Arguably, I haven’t read a whole lot of paranormal urban fantasy lately, but I think your premise sounds fresh and I think you have a great voice. I think paring down the query and focusing on what’s key info for the agent to know will really help. Your first paragraph really has to pack a punch to get them to want to read more. If you make it super punchy, you can play around a bit more in your second paragraph, where you can really showcase your voice. I wish you all the best with your querying! Thank you so much for sharing your words!

 

Next up we have …

Pitch Wars Mentors Kit Frick …

close-up-directKit Frick is a novelist, poet, and MacDowell Colony fellow. Originally from Pittsburgh, PA, she studied creative writing at Sarah Lawrence College and received her MFA from Syracuse University. When she isn’t putting complicated characters in impossible situations, Kit edits poetry and literary fiction for a small press, edits for private clients, and mentors emerging writers through Pitch Wars. Her debut young adult novel is See All the Stars (Simon & Schuster / Margaret K. McElderry Books, 2018).

Twitter | Website

Kit’s First Page Critique . . .

Age Category: YA

Genre: Contemporary Fantasy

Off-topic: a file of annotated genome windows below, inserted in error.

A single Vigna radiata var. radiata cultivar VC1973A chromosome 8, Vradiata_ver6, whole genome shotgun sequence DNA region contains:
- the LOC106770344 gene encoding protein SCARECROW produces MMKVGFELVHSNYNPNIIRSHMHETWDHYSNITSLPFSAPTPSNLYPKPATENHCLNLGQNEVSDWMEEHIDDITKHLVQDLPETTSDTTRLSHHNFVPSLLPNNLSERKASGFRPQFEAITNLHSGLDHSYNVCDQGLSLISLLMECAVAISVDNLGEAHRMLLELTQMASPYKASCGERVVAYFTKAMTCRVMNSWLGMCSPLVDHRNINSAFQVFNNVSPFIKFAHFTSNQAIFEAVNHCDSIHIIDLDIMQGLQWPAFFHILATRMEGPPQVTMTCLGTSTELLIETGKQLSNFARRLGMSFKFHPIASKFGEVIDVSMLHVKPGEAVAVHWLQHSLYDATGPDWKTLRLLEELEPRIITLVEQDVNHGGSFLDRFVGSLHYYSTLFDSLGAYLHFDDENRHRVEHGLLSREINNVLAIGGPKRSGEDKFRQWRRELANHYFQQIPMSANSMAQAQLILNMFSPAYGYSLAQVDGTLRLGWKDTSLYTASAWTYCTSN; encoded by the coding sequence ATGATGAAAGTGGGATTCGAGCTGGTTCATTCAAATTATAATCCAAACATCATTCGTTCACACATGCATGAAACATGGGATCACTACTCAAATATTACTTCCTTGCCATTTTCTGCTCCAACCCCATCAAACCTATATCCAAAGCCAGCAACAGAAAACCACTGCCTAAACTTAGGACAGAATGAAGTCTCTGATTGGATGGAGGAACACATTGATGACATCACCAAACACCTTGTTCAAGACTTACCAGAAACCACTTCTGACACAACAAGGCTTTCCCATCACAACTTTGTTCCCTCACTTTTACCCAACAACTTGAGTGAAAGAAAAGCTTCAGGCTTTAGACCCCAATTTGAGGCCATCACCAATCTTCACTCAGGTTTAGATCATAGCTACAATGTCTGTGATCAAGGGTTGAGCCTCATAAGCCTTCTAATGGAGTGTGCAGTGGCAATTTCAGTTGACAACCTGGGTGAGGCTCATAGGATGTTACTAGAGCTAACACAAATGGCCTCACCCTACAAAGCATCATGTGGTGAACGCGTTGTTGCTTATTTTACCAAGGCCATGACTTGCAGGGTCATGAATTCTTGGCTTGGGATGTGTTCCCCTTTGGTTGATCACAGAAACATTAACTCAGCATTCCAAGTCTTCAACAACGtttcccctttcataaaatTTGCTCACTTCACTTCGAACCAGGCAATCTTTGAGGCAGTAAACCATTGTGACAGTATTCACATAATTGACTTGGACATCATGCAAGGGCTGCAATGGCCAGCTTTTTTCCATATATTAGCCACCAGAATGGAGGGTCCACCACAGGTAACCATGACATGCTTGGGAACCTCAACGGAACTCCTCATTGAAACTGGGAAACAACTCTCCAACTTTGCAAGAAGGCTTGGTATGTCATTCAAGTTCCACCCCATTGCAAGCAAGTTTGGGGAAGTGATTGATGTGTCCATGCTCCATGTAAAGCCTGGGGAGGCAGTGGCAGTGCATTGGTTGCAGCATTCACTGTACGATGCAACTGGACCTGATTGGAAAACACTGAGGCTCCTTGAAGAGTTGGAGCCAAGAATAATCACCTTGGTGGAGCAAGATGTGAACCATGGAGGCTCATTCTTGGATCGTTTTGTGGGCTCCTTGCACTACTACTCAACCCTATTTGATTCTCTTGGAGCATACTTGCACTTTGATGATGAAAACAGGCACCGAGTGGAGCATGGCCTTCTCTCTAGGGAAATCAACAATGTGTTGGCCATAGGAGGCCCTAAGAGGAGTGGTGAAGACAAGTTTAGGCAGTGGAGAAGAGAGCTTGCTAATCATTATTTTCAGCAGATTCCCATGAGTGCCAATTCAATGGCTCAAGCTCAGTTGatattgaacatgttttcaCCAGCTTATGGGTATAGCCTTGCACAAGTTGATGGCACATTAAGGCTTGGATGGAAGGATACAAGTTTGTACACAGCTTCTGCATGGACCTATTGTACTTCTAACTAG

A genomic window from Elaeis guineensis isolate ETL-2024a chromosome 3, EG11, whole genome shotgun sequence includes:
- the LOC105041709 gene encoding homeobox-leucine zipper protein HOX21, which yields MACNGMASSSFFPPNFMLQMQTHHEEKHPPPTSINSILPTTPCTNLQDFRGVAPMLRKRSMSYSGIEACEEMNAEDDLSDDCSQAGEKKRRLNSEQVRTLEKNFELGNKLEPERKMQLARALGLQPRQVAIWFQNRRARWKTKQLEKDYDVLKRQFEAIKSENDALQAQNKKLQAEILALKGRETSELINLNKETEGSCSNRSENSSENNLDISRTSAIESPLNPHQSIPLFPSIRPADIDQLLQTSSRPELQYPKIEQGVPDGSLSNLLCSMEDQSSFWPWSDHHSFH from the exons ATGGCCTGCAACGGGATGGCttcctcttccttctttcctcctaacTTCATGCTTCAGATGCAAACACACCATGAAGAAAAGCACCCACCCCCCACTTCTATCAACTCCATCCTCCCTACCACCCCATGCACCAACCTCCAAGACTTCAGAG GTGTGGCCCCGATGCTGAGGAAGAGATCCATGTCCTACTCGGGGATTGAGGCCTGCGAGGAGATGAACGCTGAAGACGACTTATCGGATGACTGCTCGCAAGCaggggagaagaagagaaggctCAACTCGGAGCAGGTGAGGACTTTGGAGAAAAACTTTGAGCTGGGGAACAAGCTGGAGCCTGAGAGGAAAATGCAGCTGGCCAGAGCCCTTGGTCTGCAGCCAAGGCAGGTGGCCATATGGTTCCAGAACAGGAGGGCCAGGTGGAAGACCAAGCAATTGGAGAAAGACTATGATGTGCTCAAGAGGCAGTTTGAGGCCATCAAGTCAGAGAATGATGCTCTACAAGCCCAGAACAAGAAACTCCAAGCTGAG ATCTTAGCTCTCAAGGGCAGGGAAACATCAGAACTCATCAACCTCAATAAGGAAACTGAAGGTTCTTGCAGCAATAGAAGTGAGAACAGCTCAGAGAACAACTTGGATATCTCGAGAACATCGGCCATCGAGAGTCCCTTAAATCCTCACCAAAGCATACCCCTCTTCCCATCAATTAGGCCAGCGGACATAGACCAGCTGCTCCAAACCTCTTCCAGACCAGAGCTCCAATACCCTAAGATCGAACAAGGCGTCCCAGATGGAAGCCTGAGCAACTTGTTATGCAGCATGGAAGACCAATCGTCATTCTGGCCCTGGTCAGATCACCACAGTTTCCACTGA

10-year-old Emily [I noted in your age category and genre description that your novel is “YA contemporary fantasy.” Just a note that if Emily will be your protagonist, a ten-year-old protagonist would position your novel as MG, not YA. I’ll share with you here a great post from Writers’ Digest on the differences between the two age categories that you may find useful.] stood in the doorway leading into the dark brown vinyl and brick funeral parlor. [I might cut “dark brown” from the first sentence. “Vinyl and brick” is the much more evocative description of the setting, and we’re already seeing a reddish-brown color, so to me “dark brown” clutters the opening sentence a bit.] Her head [still] stung from the foster woman, who [had] spent the morning raking a comb through her long black hair. [Since you’re writing in past tense and describing here a memory of even further past (this morning), you want to use the past perfect to clarify.] The tulle of someone else’s black dress scraped her bare legs that the red-haired CPS woman forced her to wear. [What’s CPS? Some readers might know off-hand that this stands for Child Protective Services, but others won’t. I’d recommend writing out the full name of the organization the first time you use it (here); then you can abbreviate going forward.] [The taste of] bad eggs clung to her tongue.